IN the BLINK of an EYE || Eye creams, are they worth it ?



Never trust the eyes with a secret! In the blink of an eye they’ll reveal all.Our emotions, our health and age, all without even batting an eyelid. Whilst dark circles and puffiness expose our lifestyle choices, fine or permanent lines become the barometer of our chronological age – all visible signs of ageing.

A 41 second Google search tells me 1,990,000 people are talking about, purchasing or searching for a miracle in the form of an eye cream, which will reduce these visible signs of aging. … quite a demand, with high expectations not always met.

 Hedging my bets…

 My Keeping Skin Care Simple and Sensible approach doesn’t always include an eye cream in my personal skin care arsenal. I do love the luxurious formulations of eye creams but I vacillate between essential and superfluous. As a Dermal Clinician, my philosophy is – if your skincare already contains cell communicating, active ingredients in an hydrating formulation, then eye creams may not always  be necessary. However, if the skin around your eyes differs significantly from the rest of your face and you have specific concerns for your skin around the eye area, then an eye cream may be of benefit!

 …..but first some Anatomy

 The skin around the peri-orbital (eye) area varies slightly from the rest of the skin on the face and body. It is the thinnest skin on our bodies, measuring a mere 0.04mm – 0.2mm thick, containing less appendageal glands (sweat and oil glands), resulting in a drier and potentially less supple skin.

 The Obicularis Oculi, the muscle surrounding the eye, sits directly below this thin skin and is responsible for the ‘crows feet’ that form at the sides of the eyes. We blink approximately 28,000 times a day. This repetitive movement, together with environmental exposure, drier and  thinner skin, makes this area more vulnerable to the visible signs of aging.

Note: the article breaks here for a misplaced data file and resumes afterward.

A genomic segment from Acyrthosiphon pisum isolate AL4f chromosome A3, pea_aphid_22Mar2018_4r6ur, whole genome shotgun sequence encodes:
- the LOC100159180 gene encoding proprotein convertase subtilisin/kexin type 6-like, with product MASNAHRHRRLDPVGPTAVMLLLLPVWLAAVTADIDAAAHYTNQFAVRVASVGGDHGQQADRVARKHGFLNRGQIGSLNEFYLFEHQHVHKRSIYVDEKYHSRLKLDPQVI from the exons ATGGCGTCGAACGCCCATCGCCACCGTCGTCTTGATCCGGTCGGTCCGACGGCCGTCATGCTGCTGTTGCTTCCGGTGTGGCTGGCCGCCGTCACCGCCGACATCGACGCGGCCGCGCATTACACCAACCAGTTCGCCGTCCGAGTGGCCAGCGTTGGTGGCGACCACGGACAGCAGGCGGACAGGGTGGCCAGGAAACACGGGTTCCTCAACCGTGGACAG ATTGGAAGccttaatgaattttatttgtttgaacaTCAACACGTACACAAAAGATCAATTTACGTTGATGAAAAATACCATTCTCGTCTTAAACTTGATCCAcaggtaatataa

So why might I need an eyecream?

 Generally speaking most eye creams are made from heavier formulations designed to hydrate the area where there are less sweat and oil glands.

Being more fragile than the rest of the skin on the face means that this area is also quite vulnerable to textual/pigmentary changes.

Introducing scientifically proven cosmeceutical ingredients into an eye cream, together with careful and gentle application, is able to assist in addressing some of the most common peri- orbital concerns.


 Eyeing off ingredients in eye creams….

Unless those bags are Louis Vuitton,’check in’ that puffiness!

Puffiness can be due to a number of factors including a collection of fluid, a high salt dietary intake, allergies, not enough sleep, alcohol, eye irritation and poor elasticity of this fragile skin.

Establishing the cause goes a long way in addressing the concerns when choosing the correct eye cream.

  • Caffeine is an alkaloid extracted from the leaves and beans of the coffee tree, functioning as a diuretic helping to remove excess fluid build up around the eyes.
  • Neotensil is a contracting polymer product and when applied to the skin contracts, forming a ‘spanx’ type of effect, smoothing the skin underneath the eye. This effect can last up to 16 hours.
  • Manage allergens causing the puffiness.
  • Make lifestyle changes in either diet or sleep patterns.

Tip; refrigerate your eyecream to help reduce puffiness


 Dark circles …. ‘My, what beautiful dark bags you have ‘said no one ever unless you’re Nick cave!